Anxious Teenage Student Sitting Examination In School Hall

The idea of having to pass a test can put a lot of stress on kids — and they will likely take hundreds of them throughout their school years.

While a test may be important to track a student’s academic growth, it doesn’t always paint an accurate portrait due to the presence of anxiety. Some kids can score high on all their assignments and know the subject well but still struggle on the test. This is commonly the result of stress, anxiety, and increased pressure that leads to mistakes, reduced focus, and decreased confidence.

This article will explore ways you can help your kids with test anxiety.

Look For the Signs

You cannot help your child with something unless you know about it. While many older kids may hold their anxiety close, younger ones may not even know how to express what it is they are feeling. Knowing what to look for when it comes to test anxiety will enable you to take action as soon as possible.

Signs your kid may have test anxiety may include:

  • Stomachaches or nausea
  • Headaches
  • Negative thoughts or attitude
  • Lack of confidence
  • Increased stress level
  • Anger or aggressive mood
  • Fidgeting
  • Inability to sleep
  • Shortness of breath
  • Racing heartbeat

Keep in mind that test anxiety may look different for everyone.

Maintain Open Communication

Communication with your child should be a two-way street — especially relating to anxiety and stress. Ask them about what it is they are feeling and why they think they are anxious. For instance, is it the act of taking the test? Getting a bad grade? The pressure of completing the test within a certain timeframe?

Once these concerns are out in the open you can begin to find solutions. This is when it is always a good idea to bring in your child’s teacher. These professionals often have tips and tricks that can provide students with relief from anxiety. What’s more, they have solutions that may make test-taking less stressful. But if they don’t know your child is struggling, they cannot tap into these resources.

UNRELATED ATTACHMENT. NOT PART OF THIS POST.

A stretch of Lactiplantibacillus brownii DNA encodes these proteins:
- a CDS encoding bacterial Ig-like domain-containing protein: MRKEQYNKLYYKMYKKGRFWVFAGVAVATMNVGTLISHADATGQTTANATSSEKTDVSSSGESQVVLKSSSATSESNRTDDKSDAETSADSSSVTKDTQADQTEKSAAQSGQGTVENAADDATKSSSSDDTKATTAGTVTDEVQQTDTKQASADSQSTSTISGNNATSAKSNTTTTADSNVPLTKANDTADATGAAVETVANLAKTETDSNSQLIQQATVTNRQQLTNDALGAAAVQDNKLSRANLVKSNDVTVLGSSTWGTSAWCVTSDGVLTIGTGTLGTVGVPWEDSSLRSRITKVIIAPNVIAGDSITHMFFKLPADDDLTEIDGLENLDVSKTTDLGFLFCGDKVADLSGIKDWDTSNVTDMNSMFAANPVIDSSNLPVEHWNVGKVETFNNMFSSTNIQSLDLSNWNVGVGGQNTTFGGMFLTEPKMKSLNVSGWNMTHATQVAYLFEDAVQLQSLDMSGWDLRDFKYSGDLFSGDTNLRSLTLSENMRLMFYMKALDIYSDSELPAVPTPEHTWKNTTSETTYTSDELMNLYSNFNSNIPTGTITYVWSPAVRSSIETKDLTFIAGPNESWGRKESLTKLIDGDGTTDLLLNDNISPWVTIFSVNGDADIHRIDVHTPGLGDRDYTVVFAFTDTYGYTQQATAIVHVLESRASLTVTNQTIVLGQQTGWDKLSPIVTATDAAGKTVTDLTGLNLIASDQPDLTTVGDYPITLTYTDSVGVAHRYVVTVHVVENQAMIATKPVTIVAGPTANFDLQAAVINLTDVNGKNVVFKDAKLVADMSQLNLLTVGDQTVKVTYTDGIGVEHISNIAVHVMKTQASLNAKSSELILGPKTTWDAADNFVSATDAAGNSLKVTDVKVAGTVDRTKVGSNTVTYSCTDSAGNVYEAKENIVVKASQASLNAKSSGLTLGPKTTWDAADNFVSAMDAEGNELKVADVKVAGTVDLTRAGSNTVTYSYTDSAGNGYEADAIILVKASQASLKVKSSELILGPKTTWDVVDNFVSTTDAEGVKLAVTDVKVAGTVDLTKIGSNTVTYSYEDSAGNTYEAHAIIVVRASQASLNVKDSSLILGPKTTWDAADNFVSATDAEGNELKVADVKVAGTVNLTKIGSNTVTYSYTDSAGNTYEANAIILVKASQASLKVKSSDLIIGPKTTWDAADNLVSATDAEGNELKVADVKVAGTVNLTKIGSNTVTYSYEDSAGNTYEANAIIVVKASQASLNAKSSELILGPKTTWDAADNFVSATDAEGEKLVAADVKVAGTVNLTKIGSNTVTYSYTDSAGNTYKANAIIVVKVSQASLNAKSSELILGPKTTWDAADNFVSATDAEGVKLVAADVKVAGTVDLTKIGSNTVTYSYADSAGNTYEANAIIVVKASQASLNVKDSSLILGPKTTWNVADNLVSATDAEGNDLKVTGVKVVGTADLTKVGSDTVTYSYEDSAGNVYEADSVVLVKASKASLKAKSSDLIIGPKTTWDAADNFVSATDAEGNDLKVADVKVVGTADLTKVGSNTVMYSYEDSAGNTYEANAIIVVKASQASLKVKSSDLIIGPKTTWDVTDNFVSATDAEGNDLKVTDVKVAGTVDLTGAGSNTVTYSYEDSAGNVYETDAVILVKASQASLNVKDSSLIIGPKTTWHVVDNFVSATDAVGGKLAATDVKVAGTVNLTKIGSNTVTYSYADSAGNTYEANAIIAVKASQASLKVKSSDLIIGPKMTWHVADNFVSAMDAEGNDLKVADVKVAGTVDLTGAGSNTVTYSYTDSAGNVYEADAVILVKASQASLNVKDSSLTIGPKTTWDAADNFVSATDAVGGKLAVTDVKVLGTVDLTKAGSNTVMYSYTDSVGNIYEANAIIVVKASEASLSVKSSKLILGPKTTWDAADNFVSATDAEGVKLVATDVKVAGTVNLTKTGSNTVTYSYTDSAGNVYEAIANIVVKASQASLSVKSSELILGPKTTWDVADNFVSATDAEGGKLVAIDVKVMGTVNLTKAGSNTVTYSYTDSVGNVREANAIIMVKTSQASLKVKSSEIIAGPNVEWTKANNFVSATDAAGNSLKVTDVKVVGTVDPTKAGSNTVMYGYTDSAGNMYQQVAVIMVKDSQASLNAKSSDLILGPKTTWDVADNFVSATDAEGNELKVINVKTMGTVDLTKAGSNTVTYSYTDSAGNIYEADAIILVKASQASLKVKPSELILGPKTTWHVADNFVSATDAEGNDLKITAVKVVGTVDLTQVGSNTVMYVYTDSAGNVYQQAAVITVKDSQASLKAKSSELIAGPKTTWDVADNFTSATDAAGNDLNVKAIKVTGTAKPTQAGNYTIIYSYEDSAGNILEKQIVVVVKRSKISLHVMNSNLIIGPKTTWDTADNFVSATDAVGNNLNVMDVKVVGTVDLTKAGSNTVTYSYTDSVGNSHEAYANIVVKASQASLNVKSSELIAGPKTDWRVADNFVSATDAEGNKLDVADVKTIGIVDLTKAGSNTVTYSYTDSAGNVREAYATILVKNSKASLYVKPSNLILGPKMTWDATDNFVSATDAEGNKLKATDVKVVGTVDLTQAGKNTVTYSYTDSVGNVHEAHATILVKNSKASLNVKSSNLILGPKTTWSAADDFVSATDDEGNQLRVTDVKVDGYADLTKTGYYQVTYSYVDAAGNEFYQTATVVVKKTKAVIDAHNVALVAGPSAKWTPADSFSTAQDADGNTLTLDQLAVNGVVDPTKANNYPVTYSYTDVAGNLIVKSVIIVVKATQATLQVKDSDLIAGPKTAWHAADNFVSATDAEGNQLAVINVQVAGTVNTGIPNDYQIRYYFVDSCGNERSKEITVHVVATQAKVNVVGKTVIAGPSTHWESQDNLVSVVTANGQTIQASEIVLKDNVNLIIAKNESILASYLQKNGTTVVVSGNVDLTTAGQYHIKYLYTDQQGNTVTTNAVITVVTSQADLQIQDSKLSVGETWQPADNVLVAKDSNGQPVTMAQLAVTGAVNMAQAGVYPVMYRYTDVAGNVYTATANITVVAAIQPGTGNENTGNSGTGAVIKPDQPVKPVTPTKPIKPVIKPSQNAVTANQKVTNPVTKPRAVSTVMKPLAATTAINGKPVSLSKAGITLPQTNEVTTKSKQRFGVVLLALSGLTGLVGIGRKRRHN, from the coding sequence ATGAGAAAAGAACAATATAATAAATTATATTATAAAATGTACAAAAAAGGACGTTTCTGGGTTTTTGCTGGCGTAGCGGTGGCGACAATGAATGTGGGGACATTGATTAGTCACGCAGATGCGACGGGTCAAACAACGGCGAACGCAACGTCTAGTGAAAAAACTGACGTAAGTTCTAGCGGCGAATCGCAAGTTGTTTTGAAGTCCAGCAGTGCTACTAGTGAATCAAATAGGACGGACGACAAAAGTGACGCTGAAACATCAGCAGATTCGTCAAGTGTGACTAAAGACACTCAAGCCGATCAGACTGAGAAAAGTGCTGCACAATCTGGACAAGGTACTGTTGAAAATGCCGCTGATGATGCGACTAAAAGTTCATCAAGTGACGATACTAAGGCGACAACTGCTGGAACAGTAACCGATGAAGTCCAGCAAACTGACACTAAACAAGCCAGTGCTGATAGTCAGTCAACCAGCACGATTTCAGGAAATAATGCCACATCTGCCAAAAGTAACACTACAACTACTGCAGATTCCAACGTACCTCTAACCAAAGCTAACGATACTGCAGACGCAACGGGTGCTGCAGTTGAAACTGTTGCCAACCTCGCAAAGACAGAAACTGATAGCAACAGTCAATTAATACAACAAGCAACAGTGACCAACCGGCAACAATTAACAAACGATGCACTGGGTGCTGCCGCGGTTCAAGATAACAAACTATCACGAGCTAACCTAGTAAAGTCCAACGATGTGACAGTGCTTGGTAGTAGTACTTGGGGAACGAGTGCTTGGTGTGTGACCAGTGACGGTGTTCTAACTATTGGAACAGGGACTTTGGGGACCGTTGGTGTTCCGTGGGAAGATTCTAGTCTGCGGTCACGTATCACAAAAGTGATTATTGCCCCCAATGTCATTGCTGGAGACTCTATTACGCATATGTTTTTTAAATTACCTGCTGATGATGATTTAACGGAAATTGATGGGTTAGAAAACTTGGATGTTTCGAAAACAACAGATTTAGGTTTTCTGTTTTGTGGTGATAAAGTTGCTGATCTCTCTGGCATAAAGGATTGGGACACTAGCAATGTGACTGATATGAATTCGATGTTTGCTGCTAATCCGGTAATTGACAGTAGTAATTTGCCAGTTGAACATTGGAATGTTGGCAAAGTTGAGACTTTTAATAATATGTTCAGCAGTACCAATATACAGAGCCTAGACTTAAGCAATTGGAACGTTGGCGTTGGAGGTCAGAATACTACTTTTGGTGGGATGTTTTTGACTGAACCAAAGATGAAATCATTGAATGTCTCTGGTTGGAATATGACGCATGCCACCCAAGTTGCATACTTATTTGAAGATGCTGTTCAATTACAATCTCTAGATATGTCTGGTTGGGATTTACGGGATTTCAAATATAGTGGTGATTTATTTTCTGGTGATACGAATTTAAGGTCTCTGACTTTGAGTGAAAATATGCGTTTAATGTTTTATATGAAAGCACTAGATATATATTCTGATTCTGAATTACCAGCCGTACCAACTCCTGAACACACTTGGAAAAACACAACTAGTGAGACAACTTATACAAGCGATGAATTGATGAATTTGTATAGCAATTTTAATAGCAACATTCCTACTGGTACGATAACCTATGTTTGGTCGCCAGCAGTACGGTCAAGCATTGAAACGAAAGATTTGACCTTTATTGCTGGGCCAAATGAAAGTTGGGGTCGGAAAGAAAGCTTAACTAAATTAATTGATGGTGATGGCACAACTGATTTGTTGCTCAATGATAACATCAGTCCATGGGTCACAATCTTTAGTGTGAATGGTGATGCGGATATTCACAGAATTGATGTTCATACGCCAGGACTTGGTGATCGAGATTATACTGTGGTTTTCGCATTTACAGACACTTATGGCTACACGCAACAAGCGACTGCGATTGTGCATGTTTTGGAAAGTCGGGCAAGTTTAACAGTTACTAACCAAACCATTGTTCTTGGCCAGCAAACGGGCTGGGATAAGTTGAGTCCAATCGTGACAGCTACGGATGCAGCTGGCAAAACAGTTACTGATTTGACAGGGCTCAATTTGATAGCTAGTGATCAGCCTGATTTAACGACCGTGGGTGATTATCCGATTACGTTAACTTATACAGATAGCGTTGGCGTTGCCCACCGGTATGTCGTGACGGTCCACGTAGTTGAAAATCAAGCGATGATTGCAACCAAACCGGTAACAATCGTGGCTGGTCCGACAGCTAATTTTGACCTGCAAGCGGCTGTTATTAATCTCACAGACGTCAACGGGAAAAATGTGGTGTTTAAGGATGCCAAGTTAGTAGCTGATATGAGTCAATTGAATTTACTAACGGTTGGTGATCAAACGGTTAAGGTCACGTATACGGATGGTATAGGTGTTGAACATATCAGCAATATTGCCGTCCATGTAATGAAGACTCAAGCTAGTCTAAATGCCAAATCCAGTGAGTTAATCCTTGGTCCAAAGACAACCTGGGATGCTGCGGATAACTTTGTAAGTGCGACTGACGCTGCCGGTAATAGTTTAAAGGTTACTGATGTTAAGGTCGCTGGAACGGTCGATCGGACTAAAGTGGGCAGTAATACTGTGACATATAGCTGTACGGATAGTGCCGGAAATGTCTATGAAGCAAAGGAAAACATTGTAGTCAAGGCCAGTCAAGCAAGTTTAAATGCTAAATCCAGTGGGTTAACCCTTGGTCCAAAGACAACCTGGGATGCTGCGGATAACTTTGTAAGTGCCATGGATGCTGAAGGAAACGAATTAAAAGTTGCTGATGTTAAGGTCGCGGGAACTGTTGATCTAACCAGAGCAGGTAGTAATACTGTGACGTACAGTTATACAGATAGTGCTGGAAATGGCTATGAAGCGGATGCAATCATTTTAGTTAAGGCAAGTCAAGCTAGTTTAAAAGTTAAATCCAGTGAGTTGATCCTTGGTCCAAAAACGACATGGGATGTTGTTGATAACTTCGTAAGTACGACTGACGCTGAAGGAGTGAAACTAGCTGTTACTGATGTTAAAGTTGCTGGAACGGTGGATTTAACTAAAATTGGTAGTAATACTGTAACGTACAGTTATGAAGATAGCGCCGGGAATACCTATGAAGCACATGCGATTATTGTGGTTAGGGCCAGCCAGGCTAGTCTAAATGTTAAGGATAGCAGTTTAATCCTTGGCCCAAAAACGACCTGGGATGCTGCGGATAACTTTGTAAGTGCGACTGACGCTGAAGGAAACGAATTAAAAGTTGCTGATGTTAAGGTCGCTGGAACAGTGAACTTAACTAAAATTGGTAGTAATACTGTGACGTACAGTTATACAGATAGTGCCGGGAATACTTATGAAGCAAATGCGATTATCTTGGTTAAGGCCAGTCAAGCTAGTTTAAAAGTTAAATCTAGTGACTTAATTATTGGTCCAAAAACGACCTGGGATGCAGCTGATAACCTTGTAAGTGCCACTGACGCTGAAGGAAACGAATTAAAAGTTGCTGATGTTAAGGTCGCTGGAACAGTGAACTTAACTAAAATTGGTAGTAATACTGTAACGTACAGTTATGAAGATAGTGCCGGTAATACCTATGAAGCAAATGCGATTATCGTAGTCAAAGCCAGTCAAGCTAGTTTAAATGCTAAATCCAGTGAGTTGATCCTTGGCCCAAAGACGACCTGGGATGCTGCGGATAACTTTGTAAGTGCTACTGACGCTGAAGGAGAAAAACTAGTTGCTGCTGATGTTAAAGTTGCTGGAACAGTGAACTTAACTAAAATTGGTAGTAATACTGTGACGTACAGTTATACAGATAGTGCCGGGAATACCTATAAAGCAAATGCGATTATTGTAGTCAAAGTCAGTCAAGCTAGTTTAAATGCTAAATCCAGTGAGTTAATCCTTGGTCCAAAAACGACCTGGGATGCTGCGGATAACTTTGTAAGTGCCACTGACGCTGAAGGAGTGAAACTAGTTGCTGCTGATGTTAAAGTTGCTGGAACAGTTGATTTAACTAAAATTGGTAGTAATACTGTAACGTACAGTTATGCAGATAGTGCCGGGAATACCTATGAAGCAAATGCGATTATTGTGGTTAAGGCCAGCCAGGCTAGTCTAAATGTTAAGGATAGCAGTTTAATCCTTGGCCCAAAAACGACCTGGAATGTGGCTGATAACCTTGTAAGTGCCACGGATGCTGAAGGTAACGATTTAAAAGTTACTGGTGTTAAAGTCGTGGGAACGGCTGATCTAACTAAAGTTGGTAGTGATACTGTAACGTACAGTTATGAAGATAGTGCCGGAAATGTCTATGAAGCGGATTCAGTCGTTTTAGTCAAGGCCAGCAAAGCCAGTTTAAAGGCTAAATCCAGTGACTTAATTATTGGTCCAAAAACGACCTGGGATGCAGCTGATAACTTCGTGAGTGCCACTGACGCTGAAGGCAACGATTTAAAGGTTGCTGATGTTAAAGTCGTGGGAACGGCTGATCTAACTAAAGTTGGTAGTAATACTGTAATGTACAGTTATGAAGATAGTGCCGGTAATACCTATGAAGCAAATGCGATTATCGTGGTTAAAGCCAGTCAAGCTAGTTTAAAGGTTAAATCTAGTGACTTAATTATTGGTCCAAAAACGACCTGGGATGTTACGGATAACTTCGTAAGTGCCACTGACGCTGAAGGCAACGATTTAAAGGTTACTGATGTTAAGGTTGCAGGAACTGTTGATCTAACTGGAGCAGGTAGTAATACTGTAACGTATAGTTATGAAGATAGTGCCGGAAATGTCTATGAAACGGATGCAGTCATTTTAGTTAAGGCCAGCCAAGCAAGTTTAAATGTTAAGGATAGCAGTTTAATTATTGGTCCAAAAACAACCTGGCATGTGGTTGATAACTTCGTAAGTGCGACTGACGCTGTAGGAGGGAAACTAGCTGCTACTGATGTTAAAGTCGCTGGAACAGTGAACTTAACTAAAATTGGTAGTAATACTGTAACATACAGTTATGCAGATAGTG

Finally, if test anxiety is very disruptive to your child, interfering with their quality of life and their ability to get through school healthily, contact your pediatrician. There are professional solutions that may make things a bit easier.

Study and Be Prepared

The more prepared your child is for a test, the greater amount of confidence they will have going into it. Although it may not eliminate test anxiety, it can help to reduce it. Rather than leave this task all on their shoulders, be willing to help them study.

Don’t nag or pressure your child into letting you help, but suggest it — and share how it may benefit them. You can review their work, quiz them, or even create a pre-test to ease their mind. Also discussing ways that they may be able to take better notes or create better study habits may help.

Remember, if your child is stressed and anxious, the last thing you want to do is escalate the situation. Parents often get the brunt of their child’s frustration. So make yourself available to help your child study and be prepared for the test when they need it.

Don’t Emphasize Good Grades

Every child knows that the goal is to get good grades. And they know that you want them to score well on their test. They don’t need you to remind them to do well as that just increases their test anxiety. After all, what if they don’t do well? Will you be disappointed? Will you think less of them? These are the types of thoughts that can stick with kids of all ages as they work their way through a test. As irrational as these thoughts may seem to you, they can feel very real to kids.

Instead of focusing on the grade, emphasize doing their best. And remind them that as long as they give the test their best effort, it doesn’t matter what the grade is — because life is so much bigger than a 3rd-grade spelling test.

Advocare Haddon Pediatric Group is a highly experienced team of pediatricians serving patients from birth through college. They have been an established leader in pediatrics for decades in the Haddon Heights and Mullica Hill areas of New Jersey.